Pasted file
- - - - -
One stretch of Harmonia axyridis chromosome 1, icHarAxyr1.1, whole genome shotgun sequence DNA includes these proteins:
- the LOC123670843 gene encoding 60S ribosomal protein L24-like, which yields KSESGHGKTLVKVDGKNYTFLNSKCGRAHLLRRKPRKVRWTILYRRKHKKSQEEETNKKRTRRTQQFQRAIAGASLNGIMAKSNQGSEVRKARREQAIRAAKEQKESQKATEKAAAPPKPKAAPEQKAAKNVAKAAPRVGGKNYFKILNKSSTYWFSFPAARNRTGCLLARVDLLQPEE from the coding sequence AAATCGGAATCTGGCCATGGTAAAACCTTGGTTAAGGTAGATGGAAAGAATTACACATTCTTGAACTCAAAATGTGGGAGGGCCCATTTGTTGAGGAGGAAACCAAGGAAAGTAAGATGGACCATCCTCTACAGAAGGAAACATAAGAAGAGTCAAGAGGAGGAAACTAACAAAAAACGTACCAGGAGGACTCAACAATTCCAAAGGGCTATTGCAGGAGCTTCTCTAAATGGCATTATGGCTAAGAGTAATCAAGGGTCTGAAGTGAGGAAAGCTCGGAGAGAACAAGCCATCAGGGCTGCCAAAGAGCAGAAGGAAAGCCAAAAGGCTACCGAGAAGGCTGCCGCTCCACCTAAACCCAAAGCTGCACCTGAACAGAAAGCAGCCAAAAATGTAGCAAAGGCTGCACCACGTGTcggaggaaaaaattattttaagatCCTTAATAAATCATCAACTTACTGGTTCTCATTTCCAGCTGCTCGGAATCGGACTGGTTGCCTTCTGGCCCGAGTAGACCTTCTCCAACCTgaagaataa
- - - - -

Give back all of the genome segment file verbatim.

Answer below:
One stretch of Harmonia axyridis chromosome 1, icHarAxyr1.1, whole genome shotgun sequence DNA includes these proteins:
- the LOC123670843 gene encoding 60S ribosomal protein L24-like, which yields KSESGHGKTLVKVDGKNYTFLNSKCGRAHLLRRKPRKVRWTILYRRKHKKSQEEETNKKRTRRTQQFQRAIAGASLNGIMAKSNQGSEVRKARREQAIRAAKEQKESQKATEKAAAPPKPKAAPEQKAAKNVAKAAPRVGGKNYFKILNKSSTYWFSFPAARNRTGCLLARVDLLQPEE from the coding sequence AAATCGGAATCTGGCCATGGTAAAACCTTGGTTAAGGTAGATGGAAAGAATTACACATTCTTGAACTCAAAATGTGGGAGGGCCCATTTGTTGAGGAGGAAACCAAGGAAAGTAAGATGGACCATCCTCTACAGAAGGAAACATAAGAAGAGTCAAGAGGAGGAAACTAACAAAAAACGTACCAGGAGGACTCAACAATTCCAAAGGGCTATTGCAGGAGCTTCTCTAAATGGCATTATGGCTAAGAGTAATCAAGGGTCTGAAGTGAGGAAAGCTCGGAGAGAACAAGCCATCAGGGCTGCCAAAGAGCAGAAGGAAAGCCAAAAGGCTACCGAGAAGGCTGCCGCTCCACCTAAACCCAAAGCTGCACCTGAACAGAAAGCAGCCAAAAATGTAGCAAAGGCTGCACCACGTGTcggaggaaaaaattattttaagatCCTTAATAAATCATCAACTTACTGGTTCTCATTTCCAGCTGCTCGGAATCGGACTGGTTGCCTTCTGGCCCGAGTAGACCTTCTCCAACCTgaagaataa